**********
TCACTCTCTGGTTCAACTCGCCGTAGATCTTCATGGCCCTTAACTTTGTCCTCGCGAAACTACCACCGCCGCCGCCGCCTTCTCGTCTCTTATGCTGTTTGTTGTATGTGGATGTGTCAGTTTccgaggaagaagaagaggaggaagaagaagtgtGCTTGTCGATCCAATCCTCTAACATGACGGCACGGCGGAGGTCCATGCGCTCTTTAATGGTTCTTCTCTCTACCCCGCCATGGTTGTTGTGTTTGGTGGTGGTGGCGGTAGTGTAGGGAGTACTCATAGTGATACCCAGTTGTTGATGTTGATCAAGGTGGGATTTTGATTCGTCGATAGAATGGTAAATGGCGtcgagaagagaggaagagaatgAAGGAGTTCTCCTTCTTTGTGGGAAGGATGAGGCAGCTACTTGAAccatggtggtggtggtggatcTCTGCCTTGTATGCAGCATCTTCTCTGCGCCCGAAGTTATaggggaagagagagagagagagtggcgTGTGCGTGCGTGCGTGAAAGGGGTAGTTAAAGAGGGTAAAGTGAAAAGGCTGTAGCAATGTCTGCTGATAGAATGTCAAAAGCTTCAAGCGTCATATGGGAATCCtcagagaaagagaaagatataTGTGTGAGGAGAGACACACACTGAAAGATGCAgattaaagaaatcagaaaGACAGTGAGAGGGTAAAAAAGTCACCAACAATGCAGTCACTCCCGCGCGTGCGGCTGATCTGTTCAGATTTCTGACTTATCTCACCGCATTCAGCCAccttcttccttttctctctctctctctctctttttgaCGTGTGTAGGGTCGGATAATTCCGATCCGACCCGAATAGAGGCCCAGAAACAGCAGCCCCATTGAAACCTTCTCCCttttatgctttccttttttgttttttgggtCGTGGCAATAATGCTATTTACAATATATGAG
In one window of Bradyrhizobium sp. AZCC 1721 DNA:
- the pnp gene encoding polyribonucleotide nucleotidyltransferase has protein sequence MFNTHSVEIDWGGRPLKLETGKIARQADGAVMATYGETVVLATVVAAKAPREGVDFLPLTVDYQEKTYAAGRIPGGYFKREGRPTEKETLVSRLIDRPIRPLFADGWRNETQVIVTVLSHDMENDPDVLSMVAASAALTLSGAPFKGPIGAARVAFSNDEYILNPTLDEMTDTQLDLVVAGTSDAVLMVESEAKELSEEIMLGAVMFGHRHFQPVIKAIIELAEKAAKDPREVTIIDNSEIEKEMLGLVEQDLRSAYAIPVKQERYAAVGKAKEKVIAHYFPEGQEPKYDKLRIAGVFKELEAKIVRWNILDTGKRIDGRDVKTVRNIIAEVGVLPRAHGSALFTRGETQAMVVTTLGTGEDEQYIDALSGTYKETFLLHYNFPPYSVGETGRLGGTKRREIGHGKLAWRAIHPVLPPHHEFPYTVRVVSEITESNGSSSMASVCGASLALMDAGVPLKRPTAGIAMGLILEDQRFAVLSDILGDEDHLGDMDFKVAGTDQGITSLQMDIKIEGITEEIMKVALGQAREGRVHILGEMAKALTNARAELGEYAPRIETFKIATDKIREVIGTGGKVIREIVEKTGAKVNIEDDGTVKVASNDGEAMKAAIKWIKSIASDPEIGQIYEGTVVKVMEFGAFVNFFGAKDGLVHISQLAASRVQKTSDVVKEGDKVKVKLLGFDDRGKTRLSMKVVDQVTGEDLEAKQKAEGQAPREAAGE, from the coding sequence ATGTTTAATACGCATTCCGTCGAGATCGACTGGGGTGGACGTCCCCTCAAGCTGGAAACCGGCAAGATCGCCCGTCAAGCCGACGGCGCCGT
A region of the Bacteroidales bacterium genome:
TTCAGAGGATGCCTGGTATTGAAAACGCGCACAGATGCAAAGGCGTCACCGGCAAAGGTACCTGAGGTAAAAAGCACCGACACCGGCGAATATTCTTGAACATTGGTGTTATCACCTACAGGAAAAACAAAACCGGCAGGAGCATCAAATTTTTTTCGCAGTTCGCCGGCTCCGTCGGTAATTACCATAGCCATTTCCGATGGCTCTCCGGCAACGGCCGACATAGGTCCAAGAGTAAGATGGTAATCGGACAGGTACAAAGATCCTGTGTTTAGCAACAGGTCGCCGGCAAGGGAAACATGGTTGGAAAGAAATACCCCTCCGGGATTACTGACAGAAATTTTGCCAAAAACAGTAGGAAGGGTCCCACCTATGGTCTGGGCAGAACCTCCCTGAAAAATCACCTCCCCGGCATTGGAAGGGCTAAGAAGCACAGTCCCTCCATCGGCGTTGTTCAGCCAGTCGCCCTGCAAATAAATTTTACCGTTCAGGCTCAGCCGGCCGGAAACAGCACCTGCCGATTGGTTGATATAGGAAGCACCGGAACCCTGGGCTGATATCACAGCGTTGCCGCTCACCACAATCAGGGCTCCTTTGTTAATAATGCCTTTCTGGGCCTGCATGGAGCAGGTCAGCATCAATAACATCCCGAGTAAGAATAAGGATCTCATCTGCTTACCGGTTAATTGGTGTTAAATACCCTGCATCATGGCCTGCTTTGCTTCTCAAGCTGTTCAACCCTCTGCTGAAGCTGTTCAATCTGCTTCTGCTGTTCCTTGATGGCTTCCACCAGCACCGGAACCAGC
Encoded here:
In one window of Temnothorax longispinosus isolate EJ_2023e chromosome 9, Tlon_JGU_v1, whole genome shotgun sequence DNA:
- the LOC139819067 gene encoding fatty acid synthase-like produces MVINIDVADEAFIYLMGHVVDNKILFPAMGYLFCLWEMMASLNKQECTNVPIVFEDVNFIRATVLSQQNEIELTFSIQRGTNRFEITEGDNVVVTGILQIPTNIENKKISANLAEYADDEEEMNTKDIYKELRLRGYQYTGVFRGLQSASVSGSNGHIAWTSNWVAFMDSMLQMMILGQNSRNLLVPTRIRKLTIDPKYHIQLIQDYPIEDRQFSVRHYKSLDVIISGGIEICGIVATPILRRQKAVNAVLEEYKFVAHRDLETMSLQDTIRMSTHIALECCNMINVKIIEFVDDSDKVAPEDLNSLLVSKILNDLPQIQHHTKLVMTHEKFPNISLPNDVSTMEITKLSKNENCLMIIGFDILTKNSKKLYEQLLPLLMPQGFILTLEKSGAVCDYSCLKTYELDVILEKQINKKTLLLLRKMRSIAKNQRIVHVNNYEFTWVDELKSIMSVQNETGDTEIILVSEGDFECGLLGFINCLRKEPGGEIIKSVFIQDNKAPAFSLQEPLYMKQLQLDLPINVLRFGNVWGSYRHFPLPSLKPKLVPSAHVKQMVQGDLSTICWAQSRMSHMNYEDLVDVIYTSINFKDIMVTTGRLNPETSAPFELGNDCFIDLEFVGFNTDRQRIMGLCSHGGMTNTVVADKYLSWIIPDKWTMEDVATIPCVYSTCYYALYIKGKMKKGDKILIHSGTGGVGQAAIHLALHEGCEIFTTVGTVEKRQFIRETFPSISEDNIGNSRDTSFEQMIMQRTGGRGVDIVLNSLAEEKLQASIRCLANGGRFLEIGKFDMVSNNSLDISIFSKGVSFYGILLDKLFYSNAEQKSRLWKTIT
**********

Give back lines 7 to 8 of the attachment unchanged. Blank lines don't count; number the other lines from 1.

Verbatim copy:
In one window of Temnothorax longispinosus isolate EJ_2023e chromosome 9, Tlon_JGU_v1, whole genome shotgun sequence DNA:
- the LOC139819067 gene encoding fatty acid synthase-like produces MVINIDVADEAFIYLMGHVVDNKILFPAMGYLFCLWEMMASLNKQECTNVPIVFEDVNFIRATVLSQQNEIELTFSIQRGTNRFEITEGDNVVVTGILQIPTNIENKKISANLAEYADDEEEMNTKDIYKELRLRGYQYTGVFRGLQSASVSGSNGHIAWTSNWVAFMDSMLQMMILGQNSRNLLVPTRIRKLTIDPKYHIQLIQDYPIEDRQFSVRHYKSLDVIISGGIEICGIVATPILRRQKAVNAVLEEYKFVAHRDLETMSLQDTIRMSTHIALECCNMINVKIIEFVDDSDKVAPEDLNSLLVSKILNDLPQIQHHTKLVMTHEKFPNISLPNDVSTMEITKLSKNENCLMIIGFDILTKNSKKLYEQLLPLLMPQGFILTLEKSGAVCDYSCLKTYELDVILEKQINKKTLLLLRKMRSIAKNQRIVHVNNYEFTWVDELKSIMSVQNETGDTEIILVSEGDFECGLLGFINCLRKEPGGEIIKSVFIQDNKAPAFSLQEPLYMKQLQLDLPINVLRFGNVWGSYRHFPLPSLKPKLVPSAHVKQMVQGDLSTICWAQSRMSHMNYEDLVDVIYTSINFKDIMVTTGRLNPETSAPFELGNDCFIDLEFVGFNTDRQRIMGLCSHGGMTNTVVADKYLSWIIPDKWTMEDVATIPCVYSTCYYALYIKGKMKKGDKILIHSGTGGVGQAAIHLALHEGCEIFTTVGTVEKRQFIRETFPSISEDNIGNSRDTSFEQMIMQRTGGRGVDIVLNSLAEEKLQASIRCLANGGRFLEIGKFDMVSNNSLDISIFSKGVSFYGILLDKLFYSNAEQKSRLWKTIT